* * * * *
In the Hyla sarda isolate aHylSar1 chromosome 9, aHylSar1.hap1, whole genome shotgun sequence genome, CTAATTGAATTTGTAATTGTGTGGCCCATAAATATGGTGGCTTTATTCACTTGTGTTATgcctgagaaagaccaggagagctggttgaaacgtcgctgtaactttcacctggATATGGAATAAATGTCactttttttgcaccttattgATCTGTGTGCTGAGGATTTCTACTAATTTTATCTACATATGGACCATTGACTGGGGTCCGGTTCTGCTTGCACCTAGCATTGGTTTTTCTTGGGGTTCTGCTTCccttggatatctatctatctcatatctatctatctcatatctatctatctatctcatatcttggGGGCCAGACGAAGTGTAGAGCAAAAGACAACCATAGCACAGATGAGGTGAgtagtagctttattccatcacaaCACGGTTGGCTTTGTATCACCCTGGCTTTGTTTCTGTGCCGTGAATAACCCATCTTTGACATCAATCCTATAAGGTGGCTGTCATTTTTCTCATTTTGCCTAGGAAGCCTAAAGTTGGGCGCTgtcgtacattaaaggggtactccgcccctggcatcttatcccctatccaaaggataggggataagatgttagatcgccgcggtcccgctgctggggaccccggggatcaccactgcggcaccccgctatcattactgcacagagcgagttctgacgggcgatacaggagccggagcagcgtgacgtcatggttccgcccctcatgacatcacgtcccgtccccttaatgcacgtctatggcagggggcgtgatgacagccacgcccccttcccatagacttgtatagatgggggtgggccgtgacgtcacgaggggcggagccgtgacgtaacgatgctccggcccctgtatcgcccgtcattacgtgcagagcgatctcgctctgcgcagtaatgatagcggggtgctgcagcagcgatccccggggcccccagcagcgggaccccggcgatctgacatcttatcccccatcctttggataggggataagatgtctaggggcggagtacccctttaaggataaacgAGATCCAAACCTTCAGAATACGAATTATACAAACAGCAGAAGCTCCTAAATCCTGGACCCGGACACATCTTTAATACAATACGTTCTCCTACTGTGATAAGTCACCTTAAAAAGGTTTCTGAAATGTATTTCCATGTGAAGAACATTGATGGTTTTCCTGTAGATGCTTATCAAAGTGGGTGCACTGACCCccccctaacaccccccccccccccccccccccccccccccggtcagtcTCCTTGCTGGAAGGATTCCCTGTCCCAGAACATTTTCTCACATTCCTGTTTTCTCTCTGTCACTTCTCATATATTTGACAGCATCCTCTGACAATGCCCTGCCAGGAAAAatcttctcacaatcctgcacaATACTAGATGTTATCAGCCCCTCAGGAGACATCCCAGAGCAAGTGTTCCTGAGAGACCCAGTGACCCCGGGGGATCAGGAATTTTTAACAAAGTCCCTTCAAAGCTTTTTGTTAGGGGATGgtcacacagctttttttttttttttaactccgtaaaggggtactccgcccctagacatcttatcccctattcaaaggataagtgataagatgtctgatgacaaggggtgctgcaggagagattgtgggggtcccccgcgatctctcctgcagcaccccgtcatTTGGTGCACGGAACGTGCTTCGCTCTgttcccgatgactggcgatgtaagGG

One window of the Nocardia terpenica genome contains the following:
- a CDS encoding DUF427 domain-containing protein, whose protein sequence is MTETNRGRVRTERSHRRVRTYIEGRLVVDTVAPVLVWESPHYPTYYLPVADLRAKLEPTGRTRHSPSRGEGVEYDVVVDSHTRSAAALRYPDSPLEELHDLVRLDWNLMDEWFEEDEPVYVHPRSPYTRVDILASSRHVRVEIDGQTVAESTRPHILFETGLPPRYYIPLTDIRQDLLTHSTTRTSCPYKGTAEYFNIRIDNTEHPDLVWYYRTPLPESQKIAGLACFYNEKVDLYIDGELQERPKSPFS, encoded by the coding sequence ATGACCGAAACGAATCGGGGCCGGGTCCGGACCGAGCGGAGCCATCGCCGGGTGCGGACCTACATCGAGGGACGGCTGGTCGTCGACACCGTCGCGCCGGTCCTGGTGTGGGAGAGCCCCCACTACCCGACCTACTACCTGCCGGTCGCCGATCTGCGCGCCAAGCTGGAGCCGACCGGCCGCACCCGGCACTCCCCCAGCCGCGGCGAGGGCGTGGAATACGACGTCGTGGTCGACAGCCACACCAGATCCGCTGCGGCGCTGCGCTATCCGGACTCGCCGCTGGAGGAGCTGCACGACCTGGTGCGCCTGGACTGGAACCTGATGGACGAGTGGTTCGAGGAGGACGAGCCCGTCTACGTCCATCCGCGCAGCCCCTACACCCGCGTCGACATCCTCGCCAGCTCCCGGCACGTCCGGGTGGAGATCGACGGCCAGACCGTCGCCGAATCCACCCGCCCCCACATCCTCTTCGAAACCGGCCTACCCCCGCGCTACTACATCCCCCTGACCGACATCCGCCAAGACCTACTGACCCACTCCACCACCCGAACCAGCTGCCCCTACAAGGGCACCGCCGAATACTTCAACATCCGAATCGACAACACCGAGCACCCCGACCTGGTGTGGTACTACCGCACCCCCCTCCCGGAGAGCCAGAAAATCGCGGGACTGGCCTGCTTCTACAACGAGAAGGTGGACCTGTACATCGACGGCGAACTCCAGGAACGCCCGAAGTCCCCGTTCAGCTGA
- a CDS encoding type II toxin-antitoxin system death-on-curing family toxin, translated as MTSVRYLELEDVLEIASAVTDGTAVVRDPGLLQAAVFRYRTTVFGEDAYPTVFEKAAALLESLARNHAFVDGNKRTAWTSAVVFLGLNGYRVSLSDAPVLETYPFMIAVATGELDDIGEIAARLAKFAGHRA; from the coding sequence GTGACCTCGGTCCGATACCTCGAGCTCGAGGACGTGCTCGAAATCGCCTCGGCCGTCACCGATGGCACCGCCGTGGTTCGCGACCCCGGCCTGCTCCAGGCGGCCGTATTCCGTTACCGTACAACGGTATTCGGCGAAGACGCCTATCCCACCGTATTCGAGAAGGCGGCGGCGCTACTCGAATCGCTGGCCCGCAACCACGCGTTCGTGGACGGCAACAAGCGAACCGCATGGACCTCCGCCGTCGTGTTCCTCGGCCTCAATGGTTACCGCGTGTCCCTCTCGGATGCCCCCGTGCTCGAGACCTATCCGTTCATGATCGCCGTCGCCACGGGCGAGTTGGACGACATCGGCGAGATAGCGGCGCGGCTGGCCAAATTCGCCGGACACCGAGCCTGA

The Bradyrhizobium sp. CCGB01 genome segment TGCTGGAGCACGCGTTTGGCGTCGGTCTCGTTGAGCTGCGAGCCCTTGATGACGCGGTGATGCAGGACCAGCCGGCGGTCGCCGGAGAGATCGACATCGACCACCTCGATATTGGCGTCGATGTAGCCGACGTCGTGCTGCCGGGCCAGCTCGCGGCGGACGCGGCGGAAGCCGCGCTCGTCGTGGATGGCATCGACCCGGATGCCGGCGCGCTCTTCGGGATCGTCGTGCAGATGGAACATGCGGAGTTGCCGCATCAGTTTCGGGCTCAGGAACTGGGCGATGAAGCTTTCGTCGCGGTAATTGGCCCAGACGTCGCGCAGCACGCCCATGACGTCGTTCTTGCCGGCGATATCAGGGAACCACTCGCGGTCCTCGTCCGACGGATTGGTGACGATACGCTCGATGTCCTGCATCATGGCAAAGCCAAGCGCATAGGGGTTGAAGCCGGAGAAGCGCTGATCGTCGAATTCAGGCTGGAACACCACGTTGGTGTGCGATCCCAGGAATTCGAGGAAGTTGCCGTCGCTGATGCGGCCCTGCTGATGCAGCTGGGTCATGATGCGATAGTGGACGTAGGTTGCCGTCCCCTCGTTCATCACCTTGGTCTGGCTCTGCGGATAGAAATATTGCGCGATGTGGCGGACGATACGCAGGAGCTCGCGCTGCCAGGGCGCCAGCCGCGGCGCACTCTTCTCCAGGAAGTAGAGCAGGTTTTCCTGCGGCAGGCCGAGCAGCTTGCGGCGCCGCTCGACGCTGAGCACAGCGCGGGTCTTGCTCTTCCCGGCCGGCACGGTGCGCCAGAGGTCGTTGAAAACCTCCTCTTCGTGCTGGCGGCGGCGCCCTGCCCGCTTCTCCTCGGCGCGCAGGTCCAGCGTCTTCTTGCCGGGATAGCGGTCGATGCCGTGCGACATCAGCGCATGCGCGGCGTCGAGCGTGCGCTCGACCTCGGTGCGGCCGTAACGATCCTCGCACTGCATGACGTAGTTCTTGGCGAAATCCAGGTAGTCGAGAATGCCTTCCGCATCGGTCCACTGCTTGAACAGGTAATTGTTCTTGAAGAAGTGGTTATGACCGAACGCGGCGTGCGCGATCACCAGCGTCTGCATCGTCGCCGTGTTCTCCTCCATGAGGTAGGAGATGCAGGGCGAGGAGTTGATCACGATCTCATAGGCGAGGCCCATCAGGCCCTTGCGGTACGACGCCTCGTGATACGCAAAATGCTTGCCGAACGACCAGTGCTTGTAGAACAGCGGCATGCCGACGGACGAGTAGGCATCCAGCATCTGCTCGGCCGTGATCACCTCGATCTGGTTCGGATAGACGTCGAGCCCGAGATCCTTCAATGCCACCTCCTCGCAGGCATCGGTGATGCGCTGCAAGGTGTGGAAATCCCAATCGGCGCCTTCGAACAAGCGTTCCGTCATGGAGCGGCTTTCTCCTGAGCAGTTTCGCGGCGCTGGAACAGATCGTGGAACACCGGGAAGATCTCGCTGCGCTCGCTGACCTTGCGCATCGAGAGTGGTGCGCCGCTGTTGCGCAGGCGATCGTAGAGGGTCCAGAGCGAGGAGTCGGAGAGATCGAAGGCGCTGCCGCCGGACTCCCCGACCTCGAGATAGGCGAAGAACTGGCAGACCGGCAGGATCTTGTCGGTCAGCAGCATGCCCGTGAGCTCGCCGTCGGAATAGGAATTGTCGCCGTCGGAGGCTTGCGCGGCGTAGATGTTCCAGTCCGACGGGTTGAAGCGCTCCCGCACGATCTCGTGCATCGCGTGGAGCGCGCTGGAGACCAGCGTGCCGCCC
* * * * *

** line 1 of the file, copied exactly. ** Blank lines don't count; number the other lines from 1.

In the Hyla sarda isolate aHylSar1 chromosome 9, aHylSar1.hap1, whole genome shotgun sequence genome, CTAATTGAATTTGTAATTGTGTGGCCCATAAATATGGTGGCTTTATTCACTTGTGTTATgcctgagaaagaccaggagagctggttgaaacgtcgctgtaactttcacctggATATGGAATAAATGTCactttttttgcaccttattgATCTGTGTGCTGAGGATTTCTACTAATTTTATCTACATATGGACCATTGACTGGGGTCCGGTTCTGCTTGCACCTAGCATTGGTTTTTCTTGGGGTTCTGCTTCccttggatatctatctatctcatatctatctatctcatatctatctatctatctcatatcttggGGGCCAGACGAAGTGTAGAGCAAAAGACAACCATAGCACAGATGAGGTGAgtagtagctttattccatcacaaCACGGTTGGCTTTGTATCACCCTGGCTTTGTTTCTGTGCCGTGAATAACCCATCTTTGACATCAATCCTATAAGGTGGCTGTCATTTTTCTCATTTTGCCTAGGAAGCCTAAAGTTGGGCGCTgtcgtacattaaaggggtactccgcccctggcatcttatcccctatccaaaggataggggataagatgttagatcgccgcggtcccgctgctggggaccccggggatcaccactgcggcaccccgctatcattactgcacagagcgagttctgacgggcgatacaggagccggagcagcgtgacgtcatggttccgcccctcatgacatcacgtcccgtccccttaatgcacgtctatggcagggggcgtgatgacagccacgcccccttcccatagacttgtatagatgggggtgggccgtgacgtcacgaggggcggagccgtgacgtaacgatgctccggcccctgtatcgcccgtcattacgtgcagagcgatctcgctctgcgcagtaatgatagcggggtgctgcagcagcgatccccggggcccccagcagcgggaccccggcgatctgacatcttatcccccatcctttggataggggataagatgtctaggggcggagtacccctttaaggataaacgAGATCCAAACCTTCAGAATACGAATTATACAAACAGCAGAAGCTCCTAAATCCTGGACCCGGACACATCTTTAATACAATACGTTCTCCTACTGTGATAAGTCACCTTAAAAAGGTTTCTGAAATGTATTTCCATGTGAAGAACATTGATGGTTTTCCTGTAGATGCTTATCAAAGTGGGTGCACTGACCCccccctaacaccccccccccccccccccccccccccccccggtcagtcTCCTTGCTGGAAGGATTCCCTGTCCCAGAACATTTTCTCACATTCCTGTTTTCTCTCTGTCACTTCTCATATATTTGACAGCATCCTCTGACAATGCCCTGCCAGGAAAAatcttctcacaatcctgcacaATACTAGATGTTATCAGCCCCTCAGGAGACATCCCAGAGCAAGTGTTCCTGAGAGACCCAGTGACCCCGGGGGATCAGGAATTTTTAACAAAGTCCCTTCAAAGCTTTTTGTTAGGGGATGgtcacacagctttttttttttttttaactccgtaaaggggtactccgcccctagacatcttatcccctattcaaaggataagtgataagatgtctgatgacaaggggtgctgcaggagagattgtgggggtcccccgcgatctctcctgcagcaccccgtcatTTGGTGCACGGAACGTGCTTCGCTCTgttcccgatgactggcgatgtaagGG